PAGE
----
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The State Level Impact of Uncertainty Shocks

Author

Listed:
  • Haroon Mumtaz

    (Queen Mary University of London)

  • Laura Sunder-Plassmann

    (University of Copenhagen)

  • Angeliki Theophilopoulou

    (University of Westminster)

Abstract

This paper uses a FAVAR model with stochastic volatility to estimate the impact of uncertainty shocks on real income growth in US states. The results suggest that there is a large degree of heterogeneity in the magnitude and the persistence of the response to uncertainty shocks across states. The response is largest in Michigan, Indiana and Arkansas while the real income in New York, Alaska and New Mexico seems least sensitive to uncertainty. We relate the cross section of responses to state-level characteristics and find that the magnitude of the decline in income is largest in states with a large share of manufacturing, agriculture and construction industries, a high fiscal deficit and a more volatile housing market. In contrast, a higher share of mining industries and larger inter-governmental fiscal transfers ameliorate the impact of uncertainty.

Suggested Citation

  • Haroon Mumtaz & Laura Sunder-Plassmann & Angeliki Theophilopoulou, 2016. "The State Level Impact of Uncertainty Shocks," Working Papers 793, Queen Mary University of London, School of Economics and Finance.
  • Handle: RePEc:qmw:qmwecw:793
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    References listed on IDEAS

    as
    1. Haroon Mumtaz & Konstantinos Theodoridis, 2014. "The Changing Transmission of Uncertainty shocks in the US: An Empirical Analysis," Working Papers 735, Queen Mary University of London, School of Economics and Finance.
    2. Shoag, Daniel & Veuger, Stan, 2016. "Uncertainty and the geography of the great recession," Journal of Monetary Economics, Elsevier, vol. 84(C), pages 84-93.
    3. Jacquier, Eric & Polson, Nicholas G & Rossi, Peter E, 2002. "Bayesian Analysis of Stochastic Volatility Models," Journal of Business & Economic Statistics, American Statistical Association, vol. 20(1), pages 69-87, January.
    4. Haroon Mumtaz & Francesco Zanetti, 2013. "The Impact of the Volatility of Monetary Policy Shocks," Journal of Money, Credit and Banking, Blackwell Publishing, vol. 45(4), pages 535-558, June.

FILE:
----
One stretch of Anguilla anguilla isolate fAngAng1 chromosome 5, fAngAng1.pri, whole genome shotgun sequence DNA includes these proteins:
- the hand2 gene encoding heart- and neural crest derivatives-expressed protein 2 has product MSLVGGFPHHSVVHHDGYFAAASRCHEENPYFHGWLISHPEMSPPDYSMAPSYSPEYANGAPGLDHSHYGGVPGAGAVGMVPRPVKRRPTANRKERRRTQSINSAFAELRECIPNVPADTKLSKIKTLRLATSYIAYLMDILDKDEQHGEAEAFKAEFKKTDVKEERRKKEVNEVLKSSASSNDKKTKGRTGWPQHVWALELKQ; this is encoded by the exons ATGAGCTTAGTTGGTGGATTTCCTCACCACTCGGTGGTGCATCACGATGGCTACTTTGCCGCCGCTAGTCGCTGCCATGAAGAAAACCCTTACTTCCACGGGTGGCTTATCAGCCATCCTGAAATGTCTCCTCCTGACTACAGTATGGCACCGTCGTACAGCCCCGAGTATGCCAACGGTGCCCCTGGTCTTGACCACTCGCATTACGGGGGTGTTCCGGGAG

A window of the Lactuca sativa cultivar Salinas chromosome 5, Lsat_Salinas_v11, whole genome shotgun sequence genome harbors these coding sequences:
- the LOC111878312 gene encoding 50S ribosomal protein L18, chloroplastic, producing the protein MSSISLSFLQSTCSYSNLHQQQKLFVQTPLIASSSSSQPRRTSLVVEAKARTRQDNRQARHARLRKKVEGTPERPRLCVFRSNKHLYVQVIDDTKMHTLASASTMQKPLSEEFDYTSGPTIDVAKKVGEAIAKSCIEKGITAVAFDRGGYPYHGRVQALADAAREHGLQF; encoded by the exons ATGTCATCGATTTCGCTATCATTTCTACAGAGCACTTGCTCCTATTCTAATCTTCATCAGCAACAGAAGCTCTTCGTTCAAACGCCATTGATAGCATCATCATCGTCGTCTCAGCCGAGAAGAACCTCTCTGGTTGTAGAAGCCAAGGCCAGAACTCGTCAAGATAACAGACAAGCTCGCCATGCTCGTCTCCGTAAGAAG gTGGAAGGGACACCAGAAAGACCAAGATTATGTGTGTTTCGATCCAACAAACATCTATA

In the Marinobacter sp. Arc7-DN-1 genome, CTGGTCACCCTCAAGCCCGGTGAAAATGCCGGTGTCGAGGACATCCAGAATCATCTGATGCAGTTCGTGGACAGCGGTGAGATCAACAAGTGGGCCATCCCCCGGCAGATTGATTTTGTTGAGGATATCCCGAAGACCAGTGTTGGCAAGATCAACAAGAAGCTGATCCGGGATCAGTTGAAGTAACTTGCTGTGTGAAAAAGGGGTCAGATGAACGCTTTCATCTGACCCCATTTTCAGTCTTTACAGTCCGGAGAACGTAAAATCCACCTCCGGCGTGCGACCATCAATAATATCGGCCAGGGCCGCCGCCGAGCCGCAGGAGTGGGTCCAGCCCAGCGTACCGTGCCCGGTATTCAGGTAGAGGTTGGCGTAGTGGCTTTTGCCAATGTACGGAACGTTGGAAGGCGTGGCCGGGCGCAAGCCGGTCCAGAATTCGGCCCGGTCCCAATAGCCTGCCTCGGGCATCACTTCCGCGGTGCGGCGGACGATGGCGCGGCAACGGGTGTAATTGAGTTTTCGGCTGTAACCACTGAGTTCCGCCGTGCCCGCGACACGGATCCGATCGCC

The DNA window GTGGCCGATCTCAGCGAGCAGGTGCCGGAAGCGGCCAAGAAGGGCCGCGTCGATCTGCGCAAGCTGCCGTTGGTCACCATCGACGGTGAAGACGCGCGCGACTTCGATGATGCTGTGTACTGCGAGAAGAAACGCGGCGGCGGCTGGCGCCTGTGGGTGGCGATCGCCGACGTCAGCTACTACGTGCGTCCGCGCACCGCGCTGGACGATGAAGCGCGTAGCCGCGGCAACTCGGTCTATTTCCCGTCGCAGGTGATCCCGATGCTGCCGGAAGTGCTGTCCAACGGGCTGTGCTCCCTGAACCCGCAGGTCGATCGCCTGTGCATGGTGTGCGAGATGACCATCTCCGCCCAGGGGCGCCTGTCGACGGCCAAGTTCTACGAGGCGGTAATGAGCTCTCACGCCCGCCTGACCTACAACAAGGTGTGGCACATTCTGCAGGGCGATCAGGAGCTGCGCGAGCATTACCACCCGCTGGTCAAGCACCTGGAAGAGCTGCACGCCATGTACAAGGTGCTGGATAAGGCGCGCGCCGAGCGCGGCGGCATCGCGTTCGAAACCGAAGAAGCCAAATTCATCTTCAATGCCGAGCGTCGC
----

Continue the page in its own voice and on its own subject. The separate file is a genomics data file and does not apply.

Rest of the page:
5. Haroon Mumtaz & Konstantinos Theodoridis, 2015. "The International Transmission Of Volatility Shocks: An Empirical Analysis," Journal of the European Economic Association, European Economic Association, vol. 13(3), pages 512-533, June.
    6. Timothy Cogley & Thomas J. Sargent, 2005. "Drift and Volatilities: Monetary Policies and Outcomes in the Post WWII U.S," Review of Economic Dynamics, Elsevier for the Society for Economic Dynamics, vol. 8(2), pages 262-302, April.
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    9. Gerald A. Carlino & Robert H. DeFina, 1997. "The differential regional effects of monetary policy: evidence from the U.S. States," Working Papers 97-12, Federal Reserve Bank of Philadelphia.
    10. Jacquier, Eric & Polson, Nicholas G & Rossi, Peter E, 1994. "Bayesian Analysis of Stochastic Volatility Models: Comments: Reply," Journal of Business & Economic Statistics, American Statistical Association, vol. 12(4), pages 413-417, October.
    11. Andrea Carriero & Todd E. Clark & Massimiliano Marcellino, 2016. "Common Drifting Volatility in Large Bayesian VARs," Journal of Business & Economic Statistics, Taylor & Francis Journals, vol. 34(3), pages 375-390, July.
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    Full references (including those not matched with items on IDEAS)

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    More about this item

    Keywords

    FAVAR; Stochastic volatility; Uncertainty shocks; Regional effects;
    All these keywords.

    JEL classification:

    • C15 - Mathematical and Quantitative Methods - - Econometric and Statistical Methods and Methodology: General - - - Statistical Simulation Methods: General
    • C32 - Mathematical and Quantitative Methods - - Multiple or Simultaneous Equation Models; Multiple Variables - - - Time-Series Models; Dynamic Quantile Regressions; Dynamic Treatment Effect Models; Diffusion Processes; State Space Models
    • E32 - Macroeconomics and Monetary Economics - - Prices, Business Fluctuations, and Cycles - - - Business Fluctuations; Cycles

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